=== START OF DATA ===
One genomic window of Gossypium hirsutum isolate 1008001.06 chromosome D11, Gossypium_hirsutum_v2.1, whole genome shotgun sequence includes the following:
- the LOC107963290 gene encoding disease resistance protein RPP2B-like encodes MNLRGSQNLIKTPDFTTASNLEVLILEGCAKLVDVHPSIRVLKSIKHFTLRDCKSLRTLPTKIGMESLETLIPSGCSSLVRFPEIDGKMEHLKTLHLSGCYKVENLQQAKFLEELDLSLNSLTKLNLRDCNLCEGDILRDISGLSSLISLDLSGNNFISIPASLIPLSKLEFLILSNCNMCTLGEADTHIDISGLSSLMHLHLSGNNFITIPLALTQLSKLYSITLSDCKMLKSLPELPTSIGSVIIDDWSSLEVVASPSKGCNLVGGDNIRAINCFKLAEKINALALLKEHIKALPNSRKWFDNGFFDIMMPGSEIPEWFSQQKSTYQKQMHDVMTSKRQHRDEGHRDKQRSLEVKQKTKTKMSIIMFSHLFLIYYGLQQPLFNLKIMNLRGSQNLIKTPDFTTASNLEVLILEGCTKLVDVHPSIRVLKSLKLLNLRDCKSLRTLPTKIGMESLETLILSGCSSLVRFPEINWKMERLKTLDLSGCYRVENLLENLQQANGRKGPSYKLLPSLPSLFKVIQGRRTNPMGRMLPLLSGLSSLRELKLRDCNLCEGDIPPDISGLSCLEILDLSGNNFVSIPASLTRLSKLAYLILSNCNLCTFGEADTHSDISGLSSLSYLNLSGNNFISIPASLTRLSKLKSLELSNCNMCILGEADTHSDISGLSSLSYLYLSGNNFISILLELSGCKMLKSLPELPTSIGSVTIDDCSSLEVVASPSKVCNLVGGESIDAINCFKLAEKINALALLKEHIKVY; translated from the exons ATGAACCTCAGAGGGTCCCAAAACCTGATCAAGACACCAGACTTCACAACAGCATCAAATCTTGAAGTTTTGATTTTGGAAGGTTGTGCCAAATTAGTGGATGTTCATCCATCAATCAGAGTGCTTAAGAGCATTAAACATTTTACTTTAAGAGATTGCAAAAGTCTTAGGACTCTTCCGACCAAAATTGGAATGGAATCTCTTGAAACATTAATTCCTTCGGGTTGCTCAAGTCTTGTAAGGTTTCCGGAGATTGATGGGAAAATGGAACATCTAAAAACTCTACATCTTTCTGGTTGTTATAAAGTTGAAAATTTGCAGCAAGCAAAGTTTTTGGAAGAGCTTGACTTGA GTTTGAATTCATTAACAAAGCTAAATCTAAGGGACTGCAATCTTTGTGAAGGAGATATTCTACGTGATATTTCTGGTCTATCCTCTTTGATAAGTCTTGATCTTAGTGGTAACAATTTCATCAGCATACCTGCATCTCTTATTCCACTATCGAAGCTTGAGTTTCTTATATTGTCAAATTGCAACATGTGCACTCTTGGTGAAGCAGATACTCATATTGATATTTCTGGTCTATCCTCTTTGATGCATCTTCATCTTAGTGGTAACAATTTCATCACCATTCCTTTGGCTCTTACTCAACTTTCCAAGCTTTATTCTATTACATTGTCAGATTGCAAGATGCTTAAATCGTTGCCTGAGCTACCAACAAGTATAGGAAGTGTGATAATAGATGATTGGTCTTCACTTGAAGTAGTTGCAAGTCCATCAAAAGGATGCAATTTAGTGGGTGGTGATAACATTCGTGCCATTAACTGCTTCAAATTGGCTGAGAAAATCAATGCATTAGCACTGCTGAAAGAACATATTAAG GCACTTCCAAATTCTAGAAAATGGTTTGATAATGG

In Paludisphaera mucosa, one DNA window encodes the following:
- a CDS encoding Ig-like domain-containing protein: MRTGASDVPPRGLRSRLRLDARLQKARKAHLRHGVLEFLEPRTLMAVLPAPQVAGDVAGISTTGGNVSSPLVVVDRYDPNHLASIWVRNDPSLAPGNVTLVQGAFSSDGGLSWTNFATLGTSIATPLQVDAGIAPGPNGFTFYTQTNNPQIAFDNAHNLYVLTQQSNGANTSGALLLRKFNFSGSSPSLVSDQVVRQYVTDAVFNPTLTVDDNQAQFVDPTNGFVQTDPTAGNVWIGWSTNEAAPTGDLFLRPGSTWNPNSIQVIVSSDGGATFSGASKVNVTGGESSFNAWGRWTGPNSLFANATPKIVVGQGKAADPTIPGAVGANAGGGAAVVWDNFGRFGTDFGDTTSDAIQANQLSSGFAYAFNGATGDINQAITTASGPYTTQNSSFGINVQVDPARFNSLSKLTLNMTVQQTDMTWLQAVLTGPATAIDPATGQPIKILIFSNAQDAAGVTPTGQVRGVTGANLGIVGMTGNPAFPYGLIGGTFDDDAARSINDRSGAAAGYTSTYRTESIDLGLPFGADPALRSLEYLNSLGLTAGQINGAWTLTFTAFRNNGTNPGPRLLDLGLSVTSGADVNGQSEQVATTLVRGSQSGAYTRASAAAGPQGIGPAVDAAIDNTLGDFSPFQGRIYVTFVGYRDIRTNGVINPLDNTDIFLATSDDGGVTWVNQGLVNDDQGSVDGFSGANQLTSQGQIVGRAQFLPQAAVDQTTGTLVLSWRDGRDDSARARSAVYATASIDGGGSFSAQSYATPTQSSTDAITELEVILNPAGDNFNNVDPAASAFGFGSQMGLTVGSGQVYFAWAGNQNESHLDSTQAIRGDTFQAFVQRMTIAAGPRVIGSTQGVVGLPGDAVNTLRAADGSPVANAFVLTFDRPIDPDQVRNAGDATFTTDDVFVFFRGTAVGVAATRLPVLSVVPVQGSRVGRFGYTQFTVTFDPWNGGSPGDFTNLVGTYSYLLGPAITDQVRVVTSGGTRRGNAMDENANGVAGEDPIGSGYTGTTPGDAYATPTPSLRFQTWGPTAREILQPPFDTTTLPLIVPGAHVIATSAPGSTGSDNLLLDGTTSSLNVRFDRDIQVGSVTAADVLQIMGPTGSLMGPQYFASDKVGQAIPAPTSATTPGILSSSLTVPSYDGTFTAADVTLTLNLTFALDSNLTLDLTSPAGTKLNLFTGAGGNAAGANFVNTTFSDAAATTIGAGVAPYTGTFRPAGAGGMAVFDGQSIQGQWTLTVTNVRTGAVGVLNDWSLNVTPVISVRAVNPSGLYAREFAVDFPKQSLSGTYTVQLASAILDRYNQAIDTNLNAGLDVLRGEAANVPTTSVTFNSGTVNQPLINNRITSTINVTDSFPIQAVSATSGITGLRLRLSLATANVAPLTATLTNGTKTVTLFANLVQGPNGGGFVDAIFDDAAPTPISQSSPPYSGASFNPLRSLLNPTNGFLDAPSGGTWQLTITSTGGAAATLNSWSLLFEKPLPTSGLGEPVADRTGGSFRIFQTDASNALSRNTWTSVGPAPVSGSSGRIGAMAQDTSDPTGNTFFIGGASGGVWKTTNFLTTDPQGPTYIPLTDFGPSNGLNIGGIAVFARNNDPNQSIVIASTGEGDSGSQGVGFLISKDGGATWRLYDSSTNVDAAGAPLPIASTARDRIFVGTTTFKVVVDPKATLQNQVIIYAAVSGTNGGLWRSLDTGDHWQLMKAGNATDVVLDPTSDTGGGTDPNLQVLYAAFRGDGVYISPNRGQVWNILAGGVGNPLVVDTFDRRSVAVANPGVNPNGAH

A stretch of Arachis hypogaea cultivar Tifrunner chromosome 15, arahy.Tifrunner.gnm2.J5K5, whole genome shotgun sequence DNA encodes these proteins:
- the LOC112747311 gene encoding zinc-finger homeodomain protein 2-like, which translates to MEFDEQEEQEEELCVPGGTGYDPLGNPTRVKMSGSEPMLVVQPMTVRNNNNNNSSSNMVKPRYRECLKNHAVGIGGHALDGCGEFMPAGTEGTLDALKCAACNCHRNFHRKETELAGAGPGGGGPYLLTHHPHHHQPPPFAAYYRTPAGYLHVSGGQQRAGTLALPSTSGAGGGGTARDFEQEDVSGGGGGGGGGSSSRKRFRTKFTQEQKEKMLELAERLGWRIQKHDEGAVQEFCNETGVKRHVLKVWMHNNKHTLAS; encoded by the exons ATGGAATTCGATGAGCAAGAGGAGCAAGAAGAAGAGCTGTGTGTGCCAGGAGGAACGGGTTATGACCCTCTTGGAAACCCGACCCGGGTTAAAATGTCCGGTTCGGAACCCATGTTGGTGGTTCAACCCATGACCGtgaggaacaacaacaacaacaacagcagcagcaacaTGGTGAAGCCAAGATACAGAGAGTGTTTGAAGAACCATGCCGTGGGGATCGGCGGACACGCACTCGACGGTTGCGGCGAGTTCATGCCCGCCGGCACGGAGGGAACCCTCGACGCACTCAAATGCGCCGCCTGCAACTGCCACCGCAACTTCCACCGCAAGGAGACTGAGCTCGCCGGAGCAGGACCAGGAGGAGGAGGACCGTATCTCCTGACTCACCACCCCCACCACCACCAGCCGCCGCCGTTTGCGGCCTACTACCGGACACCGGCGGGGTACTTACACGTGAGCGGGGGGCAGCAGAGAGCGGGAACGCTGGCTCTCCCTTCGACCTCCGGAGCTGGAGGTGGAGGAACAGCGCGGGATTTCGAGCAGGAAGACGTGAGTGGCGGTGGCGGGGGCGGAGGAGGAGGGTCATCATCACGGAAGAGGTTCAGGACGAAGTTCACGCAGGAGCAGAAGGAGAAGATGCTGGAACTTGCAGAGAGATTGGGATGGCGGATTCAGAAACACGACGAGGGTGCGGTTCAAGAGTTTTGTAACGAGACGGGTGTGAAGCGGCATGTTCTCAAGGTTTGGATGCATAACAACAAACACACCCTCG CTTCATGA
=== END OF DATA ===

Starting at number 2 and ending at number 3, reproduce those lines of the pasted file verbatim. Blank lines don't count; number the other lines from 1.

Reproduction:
- the LOC107963290 gene encoding disease resistance protein RPP2B-like encodes MNLRGSQNLIKTPDFTTASNLEVLILEGCAKLVDVHPSIRVLKSIKHFTLRDCKSLRTLPTKIGMESLETLIPSGCSSLVRFPEIDGKMEHLKTLHLSGCYKVENLQQAKFLEELDLSLNSLTKLNLRDCNLCEGDILRDISGLSSLISLDLSGNNFISIPASLIPLSKLEFLILSNCNMCTLGEADTHIDISGLSSLMHLHLSGNNFITIPLALTQLSKLYSITLSDCKMLKSLPELPTSIGSVIIDDWSSLEVVASPSKGCNLVGGDNIRAINCFKLAEKINALALLKEHIKALPNSRKWFDNGFFDIMMPGSEIPEWFSQQKSTYQKQMHDVMTSKRQHRDEGHRDKQRSLEVKQKTKTKMSIIMFSHLFLIYYGLQQPLFNLKIMNLRGSQNLIKTPDFTTASNLEVLILEGCTKLVDVHPSIRVLKSLKLLNLRDCKSLRTLPTKIGMESLETLILSGCSSLVRFPEINWKMERLKTLDLSGCYRVENLLENLQQANGRKGPSYKLLPSLPSLFKVIQGRRTNPMGRMLPLLSGLSSLRELKLRDCNLCEGDIPPDISGLSCLEILDLSGNNFVSIPASLTRLSKLAYLILSNCNLCTFGEADTHSDISGLSSLSYLNLSGNNFISIPASLTRLSKLKSLELSNCNMCILGEADTHSDISGLSSLSYLYLSGNNFISILLELSGCKMLKSLPELPTSIGSVTIDDCSSLEVVASPSKVCNLVGGESIDAINCFKLAEKINALALLKEHIKVY; translated from the exons ATGAACCTCAGAGGGTCCCAAAACCTGATCAAGACACCAGACTTCACAACAGCATCAAATCTTGAAGTTTTGATTTTGGAAGGTTGTGCCAAATTAGTGGATGTTCATCCATCAATCAGAGTGCTTAAGAGCATTAAACATTTTACTTTAAGAGATTGCAAAAGTCTTAGGACTCTTCCGACCAAAATTGGAATGGAATCTCTTGAAACATTAATTCCTTCGGGTTGCTCAAGTCTTGTAAGGTTTCCGGAGATTGATGGGAAAATGGAACATCTAAAAACTCTACATCTTTCTGGTTGTTATAAAGTTGAAAATTTGCAGCAAGCAAAGTTTTTGGAAGAGCTTGACTTGA GTTTGAATTCATTAACAAAGCTAAATCTAAGGGACTGCAATCTTTGTGAAGGAGATATTCTACGTGATATTTCTGGTCTATCCTCTTTGATAAGTCTTGATCTTAGTGGTAACAATTTCATCAGCATACCTGCATCTCTTATTCCACTATCGAAGCTTGAGTTTCTTATATTGTCAAATTGCAACATGTGCACTCTTGGTGAAGCAGATACTCATATTGATATTTCTGGTCTATCCTCTTTGATGCATCTTCATCTTAGTGGTAACAATTTCATCACCATTCCTTTGGCTCTTACTCAACTTTCCAAGCTTTATTCTATTACATTGTCAGATTGCAAGATGCTTAAATCGTTGCCTGAGCTACCAACAAGTATAGGAAGTGTGATAATAGATGATTGGTCTTCACTTGAAGTAGTTGCAAGTCCATCAAAAGGATGCAATTTAGTGGGTGGTGATAACATTCGTGCCATTAACTGCTTCAAATTGGCTGAGAAAATCAATGCATTAGCACTGCTGAAAGAACATATTAAG GCACTTCCAAATTCTAGAAAATGGTTTGATAATGG

In Paludisphaera mucosa, one DNA window encodes the following: